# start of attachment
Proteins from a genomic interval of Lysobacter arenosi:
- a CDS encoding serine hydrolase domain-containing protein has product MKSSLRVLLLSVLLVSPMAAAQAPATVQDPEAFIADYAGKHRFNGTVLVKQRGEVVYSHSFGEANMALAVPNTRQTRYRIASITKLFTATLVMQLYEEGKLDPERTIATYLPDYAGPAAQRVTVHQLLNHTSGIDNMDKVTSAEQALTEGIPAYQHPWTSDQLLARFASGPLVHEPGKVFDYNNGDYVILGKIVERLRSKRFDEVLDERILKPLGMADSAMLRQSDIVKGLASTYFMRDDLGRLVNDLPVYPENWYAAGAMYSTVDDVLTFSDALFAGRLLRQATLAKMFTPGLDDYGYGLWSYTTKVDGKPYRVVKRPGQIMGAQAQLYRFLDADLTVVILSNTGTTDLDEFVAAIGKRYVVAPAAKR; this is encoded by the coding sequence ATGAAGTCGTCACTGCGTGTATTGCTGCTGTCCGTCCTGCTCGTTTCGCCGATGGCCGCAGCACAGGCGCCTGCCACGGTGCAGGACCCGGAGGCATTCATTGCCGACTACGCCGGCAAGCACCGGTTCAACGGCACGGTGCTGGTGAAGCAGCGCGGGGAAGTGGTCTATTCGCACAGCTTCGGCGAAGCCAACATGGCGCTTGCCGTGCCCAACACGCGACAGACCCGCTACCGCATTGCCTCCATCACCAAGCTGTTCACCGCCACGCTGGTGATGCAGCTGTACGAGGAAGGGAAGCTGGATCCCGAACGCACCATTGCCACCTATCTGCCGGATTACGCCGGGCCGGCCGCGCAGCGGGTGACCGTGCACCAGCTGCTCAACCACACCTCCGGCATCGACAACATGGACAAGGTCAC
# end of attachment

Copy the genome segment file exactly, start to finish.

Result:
Proteins from a genomic interval of Lysobacter arenosi:
- a CDS encoding serine hydrolase domain-containing protein has product MKSSLRVLLLSVLLVSPMAAAQAPATVQDPEAFIADYAGKHRFNGTVLVKQRGEVVYSHSFGEANMALAVPNTRQTRYRIASITKLFTATLVMQLYEEGKLDPERTIATYLPDYAGPAAQRVTVHQLLNHTSGIDNMDKVTSAEQALTEGIPAYQHPWTSDQLLARFASGPLVHEPGKVFDYNNGDYVILGKIVERLRSKRFDEVLDERILKPLGMADSAMLRQSDIVKGLASTYFMRDDLGRLVNDLPVYPENWYAAGAMYSTVDDVLTFSDALFAGRLLRQATLAKMFTPGLDDYGYGLWSYTTKVDGKPYRVVKRPGQIMGAQAQLYRFLDADLTVVILSNTGTTDLDEFVAAIGKRYVVAPAAKR; this is encoded by the coding sequence ATGAAGTCGTCACTGCGTGTATTGCTGCTGTCCGTCCTGCTCGTTTCGCCGATGGCCGCAGCACAGGCGCCTGCCACGGTGCAGGACCCGGAGGCATTCATTGCCGACTACGCCGGCAAGCACCGGTTCAACGGCACGGTGCTGGTGAAGCAGCGCGGGGAAGTGGTCTATTCGCACAGCTTCGGCGAAGCCAACATGGCGCTTGCCGTGCCCAACACGCGACAGACCCGCTACCGCATTGCCTCCATCACCAAGCTGTTCACCGCCACGCTGGTGATGCAGCTGTACGAGGAAGGGAAGCTGGATCCCGAACGCACCATTGCCACCTATCTGCCGGATTACGCCGGGCCGGCCGCGCAGCGGGTGACCGTGCACCAGCTGCTCAACCACACCTCCGGCATCGACAACATGGACAAGGTCAC